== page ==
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Pragyaan Rover: All you need to know about India’s moon rover

Pragyaan rover of Chandrayaan 3 mission motors, functions

After the successful landing of the Vikram lander during India’s third lunar mission, Chandrayaan-3, everyone is buzzing with excitement. This soft landing, achieved by the Indian Space Research Organisation (ISRO), has cemented the country’s position in the space exploration race at the very top.

Pragyaan Rover: All you need to know about India’s moon rover

Another one of the biggest feats of this successful landing was that the highly advanced rover, which has been named the Pragyaan Rover, has now also exited the belly of the Vikram Lander. This rover that runs on six wheels, will be performing different in-situ experiments. These experiments will then help Indian scientists understand the lunar surface and lunar atmosphere. The Pragyaan Rover is one of the greatest engineering marvels from ISRO, and there is a lot to know about it. So if you are interested in this rover, then read on.

The meaning behind the name “Pragyaan”

Here, you can see the Pragyaan Rover going down the Vikram lander’s ramp on to the surface of the moon.

Before going deep into the scientific and engineering side of the rover, it has to be stated how this rover has been named. The advanced lunar rover, as mentioned, has been named “Pragyaan.” This word in Sanskrit means wisdom. This rover has been designed to maneuver on the moon’s uneven surface and gather as much information about its surface and atmosphere as possible.

Pragyaan rover design and mechanics

Pragyaan Rover: All you need to know about India’s moon rover

The Pragyaan Rover has been designed by ISRO to be compact yet sophisticated in technology. This rover weighs around 26 kg and has been equipped with six wheels. These special wheels will help the rover move around the diverse terrains of the lunar surface at a speed of around 1 cm per second. That’s not fast, but quite cautious indeed.

 

Pragyaan Rover’s lifetime is only 14 days

The other important thing about the rover is that it has been equipped with a solar panel that will help it generate power. The rover will only be alive for 14 days, which equals one lunar day. The rover, as mentioned, has been equipped with six wheels and also a rocker bogie suspension system. Each of these wheels will be driven by independent brushless DC electric motors. While its steering will be accomplished by the differential speed of wheels or the method of skid steering.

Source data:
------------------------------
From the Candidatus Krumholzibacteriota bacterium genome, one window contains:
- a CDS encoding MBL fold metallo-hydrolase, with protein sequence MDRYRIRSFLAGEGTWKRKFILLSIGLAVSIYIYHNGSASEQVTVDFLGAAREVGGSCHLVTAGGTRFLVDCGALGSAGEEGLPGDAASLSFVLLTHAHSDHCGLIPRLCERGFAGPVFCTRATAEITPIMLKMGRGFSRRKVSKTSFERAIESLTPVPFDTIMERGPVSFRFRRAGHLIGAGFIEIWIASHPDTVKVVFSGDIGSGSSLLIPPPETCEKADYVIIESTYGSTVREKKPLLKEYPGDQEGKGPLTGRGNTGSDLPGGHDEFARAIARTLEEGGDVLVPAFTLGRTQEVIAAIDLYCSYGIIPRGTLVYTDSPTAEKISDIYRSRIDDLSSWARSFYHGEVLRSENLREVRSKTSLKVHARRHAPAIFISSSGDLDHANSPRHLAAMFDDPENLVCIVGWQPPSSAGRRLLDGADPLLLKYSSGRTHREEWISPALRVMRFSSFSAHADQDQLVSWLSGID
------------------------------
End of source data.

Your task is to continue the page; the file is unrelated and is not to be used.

Scientific instruments on Pragyaan

This rover has also been equipped with a suite of scientific instruments that will help Indian scientists understand and unravel important information about the moon and its surface. The Pragyaan rover has been equipped with two standout tools: the Alpha Particle X-ray Spectrometer (APXS) and the Laser-induced Breakdown Spectroscope (LIBS).

The Alpha Particle X-ray Spectrometer is an instrument that will help the rover and scientists conduct a chemical analysis of the lunar surface. This instrument will bombard the surface with alpha particles so that it can determine the composition of elements present on the lunar surface. Next up, the Laser-induced Breakdown Spectroscope is another cutting-edge tool that will utilize a laser beam to generate plasma from the lunar surface and analyze it to further identify the elements present in it.

Decoding the Lunar Atmosphere

Pragyaan Rover: All you need to know about India’s moon rover

Contrary to popular belief, the Moon also has a thin atmosphere, and Pragyaan’s mission revolves around understanding this delicate balance. By observing the Moon’s day-night cycle, the rover aims to study atomic interactions and charged particles near the surface. The study of the lunar atmosphere will provide insights into the ever-changing nature of the Moon’s atmosphere.

Pragyaan will imprint India on the moon

The last and one of the most important information about the Pragyaan will be that this rover will be imprinting the Indian flag on the moon. The wheels of Pragyan have been imprinted with the ISRO logo as well as the national emblem depicting the Lion Capital of Ashoka at Sarnath. With these prints on the wheels, the Pragyan rover as it moves on the lunar surface will thus leave India’s imprint on the Moon.